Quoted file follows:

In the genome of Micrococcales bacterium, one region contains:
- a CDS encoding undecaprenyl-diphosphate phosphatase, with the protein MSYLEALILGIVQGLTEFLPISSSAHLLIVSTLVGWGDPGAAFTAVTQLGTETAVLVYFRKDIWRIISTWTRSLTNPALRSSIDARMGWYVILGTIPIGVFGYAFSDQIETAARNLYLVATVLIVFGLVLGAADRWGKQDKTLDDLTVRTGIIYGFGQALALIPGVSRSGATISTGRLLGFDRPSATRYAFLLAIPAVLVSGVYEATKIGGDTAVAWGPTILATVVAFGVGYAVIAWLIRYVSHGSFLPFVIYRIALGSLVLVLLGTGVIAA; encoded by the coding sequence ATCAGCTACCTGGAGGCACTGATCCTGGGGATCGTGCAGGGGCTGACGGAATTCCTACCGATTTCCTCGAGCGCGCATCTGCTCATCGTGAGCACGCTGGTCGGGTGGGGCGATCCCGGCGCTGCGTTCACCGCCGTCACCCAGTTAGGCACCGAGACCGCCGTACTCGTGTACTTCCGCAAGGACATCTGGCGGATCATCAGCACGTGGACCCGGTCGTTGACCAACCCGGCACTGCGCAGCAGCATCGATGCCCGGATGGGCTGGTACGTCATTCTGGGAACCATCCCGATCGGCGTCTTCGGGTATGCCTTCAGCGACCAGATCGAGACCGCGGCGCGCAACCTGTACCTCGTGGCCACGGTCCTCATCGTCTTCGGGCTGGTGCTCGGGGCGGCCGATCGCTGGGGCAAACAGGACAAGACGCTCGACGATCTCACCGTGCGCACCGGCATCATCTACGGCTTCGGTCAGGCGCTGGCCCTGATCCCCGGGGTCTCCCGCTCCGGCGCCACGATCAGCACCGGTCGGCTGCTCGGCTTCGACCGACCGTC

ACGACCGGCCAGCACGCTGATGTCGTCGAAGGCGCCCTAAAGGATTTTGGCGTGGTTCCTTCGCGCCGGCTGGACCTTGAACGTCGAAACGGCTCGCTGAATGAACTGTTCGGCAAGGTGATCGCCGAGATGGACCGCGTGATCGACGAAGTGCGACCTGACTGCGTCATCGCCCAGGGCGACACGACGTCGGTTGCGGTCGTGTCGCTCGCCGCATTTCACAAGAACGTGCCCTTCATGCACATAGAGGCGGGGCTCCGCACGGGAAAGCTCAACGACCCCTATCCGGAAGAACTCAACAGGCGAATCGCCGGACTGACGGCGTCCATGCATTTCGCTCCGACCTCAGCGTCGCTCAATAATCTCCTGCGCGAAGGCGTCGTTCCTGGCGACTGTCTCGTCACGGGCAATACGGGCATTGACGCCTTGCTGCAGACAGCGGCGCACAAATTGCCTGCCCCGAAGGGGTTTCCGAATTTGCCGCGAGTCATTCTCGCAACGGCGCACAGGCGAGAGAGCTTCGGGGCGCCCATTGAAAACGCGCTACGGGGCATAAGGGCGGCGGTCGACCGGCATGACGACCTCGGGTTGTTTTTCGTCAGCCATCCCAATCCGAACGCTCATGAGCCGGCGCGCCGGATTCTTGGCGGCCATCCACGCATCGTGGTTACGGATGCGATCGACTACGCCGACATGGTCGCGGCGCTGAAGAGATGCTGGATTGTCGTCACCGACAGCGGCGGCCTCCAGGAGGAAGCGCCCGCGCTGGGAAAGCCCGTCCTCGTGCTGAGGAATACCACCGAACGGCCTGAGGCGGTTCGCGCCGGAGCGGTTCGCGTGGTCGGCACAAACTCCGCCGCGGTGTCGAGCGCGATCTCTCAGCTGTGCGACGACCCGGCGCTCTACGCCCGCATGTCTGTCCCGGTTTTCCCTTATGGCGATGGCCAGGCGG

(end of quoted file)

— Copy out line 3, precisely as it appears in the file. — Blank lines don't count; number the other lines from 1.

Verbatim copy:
ACGACCGGCCAGCACGCTGATGTCGTCGAAGGCGCCCTAAAGGATTTTGGCGTGGTTCCTTCGCGCCGGCTGGACCTTGAACGTCGAAACGGCTCGCTGAATGAACTGTTCGGCAAGGTGATCGCCGAGATGGACCGCGTGATCGACGAAGTGCGACCTGACTGCGTCATCGCCCAGGGCGACACGACGTCGGTTGCGGTCGTGTCGCTCGCCGCATTTCACAAGAACGTGCCCTTCATGCACATAGAGGCGGGGCTCCGCACGGGAAAGCTCAACGACCCCTATCCGGAAGAACTCAACAGGCGAATCGCCGGACTGACGGCGTCCATGCATTTCGCTCCGACCTCAGCGTCGCTCAATAATCTCCTGCGCGAAGGCGTCGTTCCTGGCGACTGTCTCGTCACGGGCAATACGGGCATTGACGCCTTGCTGCAGACAGCGGCGCACAAATTGCCTGCCCCGAAGGGGTTTCCGAATTTGCCGCGAGTCATTCTCGCAACGGCGCACAGGCGAGAGAGCTTCGGGGCGCCCATTGAAAACGCGCTACGGGGCATAAGGGCGGCGGTCGACCGGCATGACGACCTCGGGTTGTTTTTCGTCAGCCATCCCAATCCGAACGCTCATGAGCCGGCGCGCCGGATTCTTGGCGGCCATCCACGCATCGTGGTTACGGATGCGATCGACTACGCCGACATGGTCGCGGCGCTGAAGAGATGCTGGATTGTCGTCACCGACAGCGGCGGCCTCCAGGAGGAAGCGCCCGCGCTGGGAAAGCCCGTCCTCGTGCTGAGGAATACCACCGAACGGCCTGAGGCGGTTCGCGCCGGAGCGGTTCGCGTGGTCGGCACAAACTCCGCCGCGGTGTCGAGCGCGATCTCTCAGCTGTGCGACGACCCGGCGCTCTACGCCCGCATGTCTGTCCCGGTTTTCCCTTATGGCGATGGCCAGGCGG